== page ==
The above-mentioned prior art solutions are complicated by using either a very high pressure or a very low temperature to capture CO2. Therefore, there still exists a need for a more simple and an economic process to capture CO2 from the flue gas of the oxy-combustion of carbonaceous fuels.

SUMMARY OF THE INVENTION

An object of the present invention is to provide an efficient method of CO2 capture in oxy-combustion.

Another object of the present invention is to provide an efficient system for CO2 capture in oxy-combustion.

According to one aspect, the present invention provides a method of capturing CO2 from flue gas emanating from a carbonaceous fuel combusting power plant, which includes a source of oxygen and a combustion chamber for combusting the fuel with oxygen and thereby producing flue gas comprising CO2, water and excess oxygen as its main components. The method comprises the steps of (a) conducting at least a first portion of the flue gas to a first flue gas channel, (b) compressing the first portion of the flue gas to produce a compressed flue gas stream at a pressure higher than about sixty bar, (c) cooling the compressed flue gas stream in a primary CO2 separating unit for capturing a first portion of the CO2 by condensing it for producing a first liquid CO2 stream and a high pressure vent gas stream comprising oxygen and excess CO2, (d) discharging the first liquid CO2 stream from the power plant, and (e) conducting the high pressure vent gas stream to a secondary CO2 separating unit for capturing a second portion of the CO2 by adsorbing it to an adsorbing material.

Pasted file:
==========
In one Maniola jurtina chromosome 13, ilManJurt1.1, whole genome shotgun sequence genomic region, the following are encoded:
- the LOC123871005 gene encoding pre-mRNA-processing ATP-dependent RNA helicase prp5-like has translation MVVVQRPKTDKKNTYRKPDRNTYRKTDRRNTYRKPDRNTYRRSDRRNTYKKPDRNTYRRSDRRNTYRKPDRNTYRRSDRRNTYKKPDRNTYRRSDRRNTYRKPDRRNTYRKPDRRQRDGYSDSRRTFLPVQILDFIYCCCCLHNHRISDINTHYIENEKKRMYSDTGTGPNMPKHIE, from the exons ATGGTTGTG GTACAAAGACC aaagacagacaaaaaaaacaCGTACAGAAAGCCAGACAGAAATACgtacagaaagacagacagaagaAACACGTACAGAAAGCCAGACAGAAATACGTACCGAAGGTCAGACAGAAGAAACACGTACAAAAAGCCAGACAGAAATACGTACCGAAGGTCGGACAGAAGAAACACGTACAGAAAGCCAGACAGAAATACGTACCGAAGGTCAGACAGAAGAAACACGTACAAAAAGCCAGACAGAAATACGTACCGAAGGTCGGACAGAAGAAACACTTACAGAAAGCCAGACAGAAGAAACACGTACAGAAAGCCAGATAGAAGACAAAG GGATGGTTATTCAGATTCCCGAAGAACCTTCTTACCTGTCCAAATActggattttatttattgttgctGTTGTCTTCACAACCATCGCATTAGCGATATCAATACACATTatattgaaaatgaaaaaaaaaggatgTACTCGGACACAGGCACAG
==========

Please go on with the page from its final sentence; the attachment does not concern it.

According to another aspect, the present invention provides an apparatus for capturing CO2 from flue gas emanating from a carbonaceous fuel combusting power plant having a source of oxygen and a combustion chamber for combusting the fuel with oxygen to thereby produce flue gas, comprising CO2, water and excess oxygen as its main components. The apparatus comprises a first flue gas channel for conducting at least a first portion of the flue gas towards means for capturing CO2, a final compressor arranged in the first flue gas channel for compressing the first portion of the flue gas to produce a compressed flue gas stream at a pressure higher than about sixty bar, final cooling means connected to the first flue gas channel for cooling the compressed flue gas stream for capturing a first portion of the CO2 in a primary CO2 separating unit by condensing it for producing a first liquid CO2 stream and a high pressure vent gas stream comprising oxygen and excess CO2, means for discharging the first liquid CO2 stream from the power plant, and a passage for conducting the high pressure vent gas stream to a secondary CO2 separating unit comprising adsorbing material for capturing a second portion of the CO2 by adsorbing it to the adsorbing material.